Victim assistance providers promote integrity in practice, policy development, and community education. In these activities, they are honest, fair, and respectful of others. In describing their qualifications, services, products, fees, research, and teaching, victim assistance providers do not make false, misleading, or deceptive statements. They are honest and objective in fulfilling their commitments and communicating expectations as they relate to justice or service systems. To perform at this level of integrity, victim assistance providers should be aware of their own histories, belief systems, values, needs, and limitations, and of the effect of these on their work. They should clarify for relevant parties the roles they are performing, and function in accord with those roles. Victim assistance providers should avoid improper and potentially harmful dual relationships (e.g., relationships that blend their personal and professional roles).
Victim assistance providers maintain professional standards of conduct, satisfy their own professional roles and obligations, accept appropriate responsibility for their behavior, and adapt their methods to the needs of different populations. Victim assistance providers consult with, refer to, and cooperate with other professionals and institutions to the extent needed to serve the best interests of victims/survivors. Victim assistance providers’ moral standards and conduct are personal matters, except when personal conduct may compromise professional responsibilities or reduce public trust in victim services. They are concerned about the ethical compliance of their colleagues’ professional conduct, both within their own programs and within other programs in the field. As appropriate, they consult with a supervisor to prevent or avoid their own unethical conduct and that of others.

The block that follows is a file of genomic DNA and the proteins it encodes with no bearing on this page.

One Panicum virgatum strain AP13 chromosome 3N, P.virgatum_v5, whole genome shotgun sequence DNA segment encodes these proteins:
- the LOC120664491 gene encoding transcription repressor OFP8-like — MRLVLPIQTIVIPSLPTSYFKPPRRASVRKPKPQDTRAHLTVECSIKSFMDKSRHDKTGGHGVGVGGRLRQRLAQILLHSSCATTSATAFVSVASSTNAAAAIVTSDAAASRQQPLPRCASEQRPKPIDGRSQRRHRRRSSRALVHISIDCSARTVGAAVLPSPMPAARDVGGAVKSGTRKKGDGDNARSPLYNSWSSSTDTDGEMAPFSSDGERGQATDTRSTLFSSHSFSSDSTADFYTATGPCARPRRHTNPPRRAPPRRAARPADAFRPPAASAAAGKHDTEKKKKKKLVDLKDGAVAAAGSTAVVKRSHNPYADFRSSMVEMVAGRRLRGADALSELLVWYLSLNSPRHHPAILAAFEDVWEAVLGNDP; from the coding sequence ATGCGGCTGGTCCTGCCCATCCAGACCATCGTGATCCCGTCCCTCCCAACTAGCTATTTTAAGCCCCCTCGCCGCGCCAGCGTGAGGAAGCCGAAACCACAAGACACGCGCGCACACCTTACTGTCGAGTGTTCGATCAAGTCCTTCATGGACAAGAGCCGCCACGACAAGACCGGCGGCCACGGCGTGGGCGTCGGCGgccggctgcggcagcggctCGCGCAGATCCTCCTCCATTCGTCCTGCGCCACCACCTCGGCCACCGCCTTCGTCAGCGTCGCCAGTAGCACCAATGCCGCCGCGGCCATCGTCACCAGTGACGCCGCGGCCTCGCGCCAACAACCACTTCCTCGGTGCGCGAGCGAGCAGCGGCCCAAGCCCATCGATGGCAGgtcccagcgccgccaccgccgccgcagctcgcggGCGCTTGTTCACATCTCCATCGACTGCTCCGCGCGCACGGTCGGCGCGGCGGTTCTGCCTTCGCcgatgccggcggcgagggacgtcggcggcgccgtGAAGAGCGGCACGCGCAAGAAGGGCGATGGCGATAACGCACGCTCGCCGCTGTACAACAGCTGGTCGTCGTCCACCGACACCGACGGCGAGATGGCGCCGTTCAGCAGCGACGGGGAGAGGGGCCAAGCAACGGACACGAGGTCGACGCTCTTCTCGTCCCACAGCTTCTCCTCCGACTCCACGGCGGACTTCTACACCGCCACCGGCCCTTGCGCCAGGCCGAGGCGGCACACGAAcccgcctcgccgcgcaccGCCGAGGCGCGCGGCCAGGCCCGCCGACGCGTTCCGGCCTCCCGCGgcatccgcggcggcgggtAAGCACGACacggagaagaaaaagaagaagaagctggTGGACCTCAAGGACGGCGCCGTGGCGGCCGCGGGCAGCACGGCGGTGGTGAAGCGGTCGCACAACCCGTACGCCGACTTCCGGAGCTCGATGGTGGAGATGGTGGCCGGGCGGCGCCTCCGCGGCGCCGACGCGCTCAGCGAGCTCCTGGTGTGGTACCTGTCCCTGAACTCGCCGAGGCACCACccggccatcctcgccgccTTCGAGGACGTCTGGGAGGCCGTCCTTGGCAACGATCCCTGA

Concern for Others’ Welfare
Victim assistance providers contribute to the welfare of those with whom they interact professionally. They are committed to providing compassion for individuals, and they use empathy and other practical techniques to sincerely understand and address victim/survivor concerns. Victim assistance providers take a whole-person view of the individual in context. They draw on their knowledge of the impact of trauma and victimization as well as community resources to address victim/survivor, family, and community needs. In their professional activities, victim assistance providers weigh the welfare and rights of the victims served, staff, and other affected individuals. When conflict occurs with professional obligations or concerns, victim assistance providers work to resolve these conflicts and to perform their roles responsibly. They are sensitive to real and ascribed differences in power between themselves and others. They abstain from abuse of their position, and they do not exploit or mislead other people during or after professional relationships.
Victim assistance providers are aware of their professional, legal, and social responsibilities to the community in which they work and live. They are committed to social justice and the physical and psychological well-being of all individuals. Victim assistance providers are concerned about and strive to decrease the causes of crime and victimization. They apply and make public their knowledge of victim/survivor issues in order to raise awareness and potentially prevent future crime victimization. Victim assistance providers comply with the law and encourage the development of laws and social policies that support the interests of victims/survivors and the general public.